Thursday, February 13, 2020

Port Optimisation is a Worthwhile Target for Ship Owners, Ports and the Planet

Global Initiatives Launched to Eliminate Vessel Downtime Worldwide
Shipping News Feature

WORLDWIDE – Latest news from the World Ports Sustainability Program (WPSP), an initiative of the Japanese headquartered International Association of Ports and Harbors (IAPH), contains some interesting facts about ships movements, and delays, as they travel the globe moving around 90% of all the world's goods.

During its latest Taskforce Port Call Optimization meeting, one of the industry's leading AIS vessel tracking solutions provider MarineTraffic offered some sobering data. Now capable of measuring the entire port call process of different vessel types at berth level, they calculated time at anchorage outside ports around the globe of the 200,000 vessels they track averaging between just under 4% and over 9% of average call time.

With multiple pilot and roll out projects underway at leading world cargo ports such as Rotterdam, Antwerp, Hamburg and Los Angeles to optimise vessel port calls, the need for a standardised approach to data availability and sharing with ships calling at these ports is growing.

With this in mind the WPSP has submitted its Just-In-Time (JIT) Arrival guide to the International Maritime Organization (IMO) as an information paper for the next meeting of the IMO Maritime Environment Protection Committee (MEPC 75) at the end of March to support the IMO resolution that calls on cooperation between ports and shipping on the reduction of greenhouse gas (GHG) emissions from ships.

Optimisation of port calls corresponds with the four action lines of the IMO Resolution submitted last year on cooperation between ports and shipping on reduction of GHG emissions from ships. The resolution has been co-sponsored by a number of member governments, various shipping industry associations as well as the World Wildlife Fund.

The JIT Arrival Guide also follows the recent publication last year of the latest version of the Taskforce's Port Information Manual. The manual, developed over a five-year period by ship owners, ports, and other industry players in the Taskforce, is designed for application in all ports. It includes data definitions sourced from existing standards within the shipping and supply chain industry to allow nautical and operational systems to speak with one another optimally.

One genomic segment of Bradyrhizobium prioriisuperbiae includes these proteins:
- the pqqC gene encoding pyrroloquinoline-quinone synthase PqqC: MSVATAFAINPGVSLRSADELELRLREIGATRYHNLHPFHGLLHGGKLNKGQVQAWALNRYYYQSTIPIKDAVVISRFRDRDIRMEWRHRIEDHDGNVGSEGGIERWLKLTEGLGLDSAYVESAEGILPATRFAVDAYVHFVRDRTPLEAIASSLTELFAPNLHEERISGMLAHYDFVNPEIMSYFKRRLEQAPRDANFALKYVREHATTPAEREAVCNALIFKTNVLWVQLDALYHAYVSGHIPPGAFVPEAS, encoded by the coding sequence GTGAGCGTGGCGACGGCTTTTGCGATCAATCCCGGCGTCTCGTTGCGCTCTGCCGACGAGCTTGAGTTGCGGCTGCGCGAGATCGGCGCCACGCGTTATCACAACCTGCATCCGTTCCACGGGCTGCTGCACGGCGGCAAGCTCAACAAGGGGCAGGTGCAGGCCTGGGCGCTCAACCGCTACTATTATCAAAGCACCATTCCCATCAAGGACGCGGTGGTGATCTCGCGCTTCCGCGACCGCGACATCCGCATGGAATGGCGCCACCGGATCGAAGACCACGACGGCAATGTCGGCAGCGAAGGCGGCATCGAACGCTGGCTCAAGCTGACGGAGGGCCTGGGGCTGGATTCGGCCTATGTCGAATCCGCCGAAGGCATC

At the recent Taskforce meeting in Rotterdam, several existing port call optimisation solutions either in pilot phase or in full operation were showcased. One such solution has been developed by the Hamburg Vessel Coordination Center (HVCC). It is built on an existing platform which shares data between 300 different parties in the port community. This also including EDI links with ports such as Rotterdam where the approaching vessel made its previous call. synchronisation of nautical data with fleet support/control centres means that arrival of cruise and container ships along the berth side can be correctly scheduled and synchronised.

These kind of solutions are not being piloted in isolation. Other ports such as Algeciras, Houston and Felixstowe use the PortXchange solution, whilst a liquid bulk terminal is trialling the Qronoport system elsewhere in Antwerp. Captain Ben Van Scherpenzeel, Chair of Taskforce Port Call Optimization commented:

"Ship-shore data availability and data sharing around port calls must be supported by robust standards developed by robust organisations in the long run to make GHG emissions reductions a reality. Ship owner-operators will simply not be able to work optimally with different data sets amongst all the ports their fleets call at. Equally, a one-size-fits- all global solution is not the answer. The answer lies in a common port call process framework, using existing contractual, hydrographic, and data definition standards."

In early February, UNCTAD (the main UN body dealing with trade, investment and development issues) released its own report on this pressing issue with support on an industry level. These include Port CDM who were the architects behind the STM validation project, Intelligent Cargo Systems, the global data standards provider GS1, BIMCO, MSC, the Republic of Korea's Smart Navigation Project and global intelligence provider IHS Markit.

The UNCTAD paper, entitled Digitalizing the Port Call Process, identifies the principal tensions and opportunities arising that are impacting the inevitable and ongoing digitalisation process that is underway in the maritime sector. It makes no bones about the main challenge:

"One of the dilemmas with digitalisation, standardisation and data sharing in the port operations environment is the absence of over-arching bodies like the IMO that can strongly influence standardisation. Tension also exists between catering for local requirements and sensitivities including existing infrastructure to overcome, and at the same time being able to enable those involved to connect and be connected to the world."

During the upcoming IAPH 2020 World Ports Conference in Antwerp next month, the panel session, ‘From Concept to Reality: How Ports Are Taking the Lead in Data Exchange for Port Call Optimisation’, will combine both Energy Transition and Data Collaboration Streams in one single session. Patrick Verhoeven, IAPH's Managing Director observed:

"Whilst it is not the ultimate game-changer, Port Call Optimisation definitely is one of the low-hanging fruits that will help decarbonising the maritime sector. Its multiple advantages include increased safety and efficiency, so there is really no excuse for stakeholders in the nautical chain why they should not to get involved and make it happen."